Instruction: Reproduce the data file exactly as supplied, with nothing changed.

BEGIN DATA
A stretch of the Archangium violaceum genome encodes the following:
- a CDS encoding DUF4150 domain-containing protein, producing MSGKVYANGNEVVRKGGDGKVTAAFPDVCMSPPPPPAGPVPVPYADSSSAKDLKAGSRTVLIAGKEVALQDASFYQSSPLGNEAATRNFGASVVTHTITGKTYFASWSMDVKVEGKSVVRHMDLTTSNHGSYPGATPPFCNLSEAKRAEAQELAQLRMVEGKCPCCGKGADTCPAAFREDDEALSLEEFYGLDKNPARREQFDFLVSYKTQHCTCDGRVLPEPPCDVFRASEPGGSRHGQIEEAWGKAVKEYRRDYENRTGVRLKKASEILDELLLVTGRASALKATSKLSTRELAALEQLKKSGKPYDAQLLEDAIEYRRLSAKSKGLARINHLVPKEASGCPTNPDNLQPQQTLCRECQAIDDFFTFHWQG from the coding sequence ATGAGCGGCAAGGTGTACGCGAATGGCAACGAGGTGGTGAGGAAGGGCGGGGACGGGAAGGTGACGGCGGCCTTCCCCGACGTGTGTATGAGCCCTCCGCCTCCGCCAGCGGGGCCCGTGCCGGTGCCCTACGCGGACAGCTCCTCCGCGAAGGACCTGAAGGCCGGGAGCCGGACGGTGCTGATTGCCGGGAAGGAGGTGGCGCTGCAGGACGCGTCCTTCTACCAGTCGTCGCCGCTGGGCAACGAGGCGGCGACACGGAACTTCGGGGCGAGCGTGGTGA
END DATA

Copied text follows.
A stretch of the Archangium violaceum genome encodes the following:
- a CDS encoding DUF4150 domain-containing protein, producing MSGKVYANGNEVVRKGGDGKVTAAFPDVCMSPPPPPAGPVPVPYADSSSAKDLKAGSRTVLIAGKEVALQDASFYQSSPLGNEAATRNFGASVVTHTITGKTYFASWSMDVKVEGKSVVRHMDLTTSNHGSYPGATPPFCNLSEAKRAEAQELAQLRMVEGKCPCCGKGADTCPAAFREDDEALSLEEFYGLDKNPARREQFDFLVSYKTQHCTCDGRVLPEPPCDVFRASEPGGSRHGQIEEAWGKAVKEYRRDYENRTGVRLKKASEILDELLLVTGRASALKATSKLSTRELAALEQLKKSGKPYDAQLLEDAIEYRRLSAKSKGLARINHLVPKEASGCPTNPDNLQPQQTLCRECQAIDDFFTFHWQG from the coding sequence ATGAGCGGCAAGGTGTACGCGAATGGCAACGAGGTGGTGAGGAAGGGCGGGGACGGGAAGGTGACGGCGGCCTTCCCCGACGTGTGTATGAGCCCTCCGCCTCCGCCAGCGGGGCCCGTGCCGGTGCCCTACGCGGACAGCTCCTCCGCGAAGGACCTGAAGGCCGGGAGCCGGACGGTGCTGATTGCCGGGAAGGAGGTGGCGCTGCAGGACGCGTCCTTCTACCAGTCGTCGCCGCTGGGCAACGAGGCGGCGACACGGAACTTCGGGGCGAGCGTGGTGA